Brain Mechanisms of the Placebo Effect: An Affective Appraisal Account

Posted: 15 May 2017

See all articles by Yoni Ashar

Yoni Ashar

University of Colorado at Boulder

Luke Chang

Dartmouth College

Tor Wager

University of Colorado at Boulder

Date Written: May 2017

Abstract

Placebos are sham medical treatments. Nonetheless, they can have substantial effects on clinical outcomes. Placebos depend on a person's psychological and brain responses to the treatment context, which influence appraisals of future well-being. Appraisals are flexible cognitive evaluations of the personal meaning of events and situations that can directly impact symptoms and physiology. They also shape associative learning processes by guiding what is learned from experience. Appraisals are supported by a core network of brain regions associated with the default mode network involved in self-generated emotion, self-evaluation, thinking about the future, social cognition, and valuation of rewards and punishment. Placebo treatments for acute pain and a range of clinical conditions engage this same network of regions, suggesting that placebos affect behavior and physiology by changing how a person evaluates their future well-being and the personal significance of their symptoms.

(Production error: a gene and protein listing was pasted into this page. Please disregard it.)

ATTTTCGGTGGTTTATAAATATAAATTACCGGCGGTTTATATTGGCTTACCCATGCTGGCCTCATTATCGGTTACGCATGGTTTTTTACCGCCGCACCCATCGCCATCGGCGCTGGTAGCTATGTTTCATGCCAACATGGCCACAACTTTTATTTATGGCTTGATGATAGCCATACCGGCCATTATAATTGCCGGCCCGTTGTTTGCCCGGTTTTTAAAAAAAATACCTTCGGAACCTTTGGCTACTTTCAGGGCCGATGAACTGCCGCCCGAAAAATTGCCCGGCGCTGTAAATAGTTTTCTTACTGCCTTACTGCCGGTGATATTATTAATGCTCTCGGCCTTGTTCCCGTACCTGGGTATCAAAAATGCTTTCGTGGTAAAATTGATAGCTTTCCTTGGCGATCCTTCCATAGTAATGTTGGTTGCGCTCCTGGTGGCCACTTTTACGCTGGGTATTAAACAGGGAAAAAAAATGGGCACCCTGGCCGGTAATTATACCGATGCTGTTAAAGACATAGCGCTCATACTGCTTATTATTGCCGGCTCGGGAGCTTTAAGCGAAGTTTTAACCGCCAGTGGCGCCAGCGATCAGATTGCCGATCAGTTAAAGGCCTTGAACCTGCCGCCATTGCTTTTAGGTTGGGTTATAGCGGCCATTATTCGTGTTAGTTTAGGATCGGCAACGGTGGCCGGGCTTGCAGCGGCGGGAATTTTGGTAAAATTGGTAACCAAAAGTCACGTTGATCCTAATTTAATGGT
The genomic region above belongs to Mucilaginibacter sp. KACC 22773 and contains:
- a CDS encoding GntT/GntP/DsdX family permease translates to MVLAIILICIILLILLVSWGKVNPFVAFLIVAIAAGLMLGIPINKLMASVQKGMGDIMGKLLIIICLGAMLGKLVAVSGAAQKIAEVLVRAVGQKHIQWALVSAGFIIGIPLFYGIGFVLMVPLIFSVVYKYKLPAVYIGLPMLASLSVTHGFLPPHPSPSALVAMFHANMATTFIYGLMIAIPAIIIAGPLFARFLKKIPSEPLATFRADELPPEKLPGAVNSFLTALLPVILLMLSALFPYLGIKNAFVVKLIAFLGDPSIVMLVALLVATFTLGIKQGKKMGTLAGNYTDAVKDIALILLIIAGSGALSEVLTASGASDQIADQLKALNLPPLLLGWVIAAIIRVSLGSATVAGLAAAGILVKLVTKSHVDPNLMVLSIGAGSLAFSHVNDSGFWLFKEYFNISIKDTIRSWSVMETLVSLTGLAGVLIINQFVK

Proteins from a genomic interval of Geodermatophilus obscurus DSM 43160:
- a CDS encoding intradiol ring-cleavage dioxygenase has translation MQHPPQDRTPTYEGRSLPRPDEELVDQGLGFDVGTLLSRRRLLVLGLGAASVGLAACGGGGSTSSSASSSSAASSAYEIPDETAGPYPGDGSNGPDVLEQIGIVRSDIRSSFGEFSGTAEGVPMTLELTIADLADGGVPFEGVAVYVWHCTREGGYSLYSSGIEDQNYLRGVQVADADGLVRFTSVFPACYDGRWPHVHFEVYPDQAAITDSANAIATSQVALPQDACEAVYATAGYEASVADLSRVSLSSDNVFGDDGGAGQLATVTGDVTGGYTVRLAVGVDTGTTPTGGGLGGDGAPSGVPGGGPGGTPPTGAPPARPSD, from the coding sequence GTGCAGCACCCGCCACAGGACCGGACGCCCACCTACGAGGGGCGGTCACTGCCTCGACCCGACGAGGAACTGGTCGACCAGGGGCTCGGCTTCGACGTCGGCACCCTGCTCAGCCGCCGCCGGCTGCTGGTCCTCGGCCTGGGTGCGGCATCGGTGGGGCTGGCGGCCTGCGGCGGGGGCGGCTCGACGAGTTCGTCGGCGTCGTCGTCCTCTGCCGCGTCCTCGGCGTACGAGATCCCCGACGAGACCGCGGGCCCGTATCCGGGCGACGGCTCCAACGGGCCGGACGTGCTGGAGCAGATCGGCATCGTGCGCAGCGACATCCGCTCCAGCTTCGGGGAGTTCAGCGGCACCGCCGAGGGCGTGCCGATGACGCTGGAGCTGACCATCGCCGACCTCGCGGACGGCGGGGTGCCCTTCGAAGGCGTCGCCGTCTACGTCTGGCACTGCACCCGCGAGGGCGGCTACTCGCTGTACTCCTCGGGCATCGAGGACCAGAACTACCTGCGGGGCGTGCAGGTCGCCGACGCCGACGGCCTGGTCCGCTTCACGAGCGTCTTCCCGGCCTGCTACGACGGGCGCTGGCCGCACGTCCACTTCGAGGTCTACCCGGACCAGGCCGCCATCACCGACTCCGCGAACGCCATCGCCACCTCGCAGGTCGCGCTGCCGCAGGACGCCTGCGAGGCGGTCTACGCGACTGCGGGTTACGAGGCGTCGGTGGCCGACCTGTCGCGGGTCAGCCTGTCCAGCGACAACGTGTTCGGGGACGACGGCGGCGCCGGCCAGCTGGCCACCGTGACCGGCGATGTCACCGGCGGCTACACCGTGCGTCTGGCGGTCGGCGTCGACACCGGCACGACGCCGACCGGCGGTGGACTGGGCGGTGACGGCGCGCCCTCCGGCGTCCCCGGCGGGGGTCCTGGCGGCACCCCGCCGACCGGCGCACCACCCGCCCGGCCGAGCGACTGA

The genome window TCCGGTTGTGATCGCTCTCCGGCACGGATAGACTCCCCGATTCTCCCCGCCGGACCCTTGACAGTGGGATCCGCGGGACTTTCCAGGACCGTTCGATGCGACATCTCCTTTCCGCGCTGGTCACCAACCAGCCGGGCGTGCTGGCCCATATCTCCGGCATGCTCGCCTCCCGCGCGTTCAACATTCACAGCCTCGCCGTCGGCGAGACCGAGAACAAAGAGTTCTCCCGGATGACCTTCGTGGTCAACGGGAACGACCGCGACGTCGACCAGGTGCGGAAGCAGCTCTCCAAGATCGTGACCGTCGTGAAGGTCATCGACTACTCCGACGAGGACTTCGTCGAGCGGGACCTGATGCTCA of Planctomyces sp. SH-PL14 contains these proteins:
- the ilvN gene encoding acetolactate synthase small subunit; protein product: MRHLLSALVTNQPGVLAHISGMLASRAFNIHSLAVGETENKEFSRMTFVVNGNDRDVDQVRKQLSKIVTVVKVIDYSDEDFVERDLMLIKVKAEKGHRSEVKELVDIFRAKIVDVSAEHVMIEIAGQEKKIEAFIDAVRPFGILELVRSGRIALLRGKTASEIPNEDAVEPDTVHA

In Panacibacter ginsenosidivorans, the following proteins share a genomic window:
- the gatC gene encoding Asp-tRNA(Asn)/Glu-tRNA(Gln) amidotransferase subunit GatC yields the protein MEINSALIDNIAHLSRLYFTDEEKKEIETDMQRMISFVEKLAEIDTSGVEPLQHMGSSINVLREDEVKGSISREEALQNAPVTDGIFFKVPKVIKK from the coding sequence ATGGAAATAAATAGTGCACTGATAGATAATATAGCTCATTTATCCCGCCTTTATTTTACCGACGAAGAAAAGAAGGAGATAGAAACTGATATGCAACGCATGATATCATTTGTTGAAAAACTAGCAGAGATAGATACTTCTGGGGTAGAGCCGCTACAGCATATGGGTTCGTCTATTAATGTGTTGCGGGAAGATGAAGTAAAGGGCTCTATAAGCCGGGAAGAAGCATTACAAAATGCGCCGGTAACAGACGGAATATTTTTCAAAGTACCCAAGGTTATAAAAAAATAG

Suggested Citation

Ashar, Yoni and Chang, Luke and Wager, Tor, Brain Mechanisms of the Placebo Effect: An Affective Appraisal Account (May 2017). Annual Review of Clinical Psychology, Vol. 13, pp. 73-98, 2017. Available at SSRN: https://ssrn.com/abstract=2967817 or http://dx.doi.org/10.1146/annurev-clinpsy-021815-093015

Yoni Ashar (Contact Author)

University of Colorado at Boulder ( email )

1070 Edinboro Drive
Boulder, CO 80309
United States

Luke Chang

Dartmouth College ( email )

Department of Sociology
Hanover, NH 03755
United States

Tor Wager

University of Colorado at Boulder ( email )

Boulder, CO

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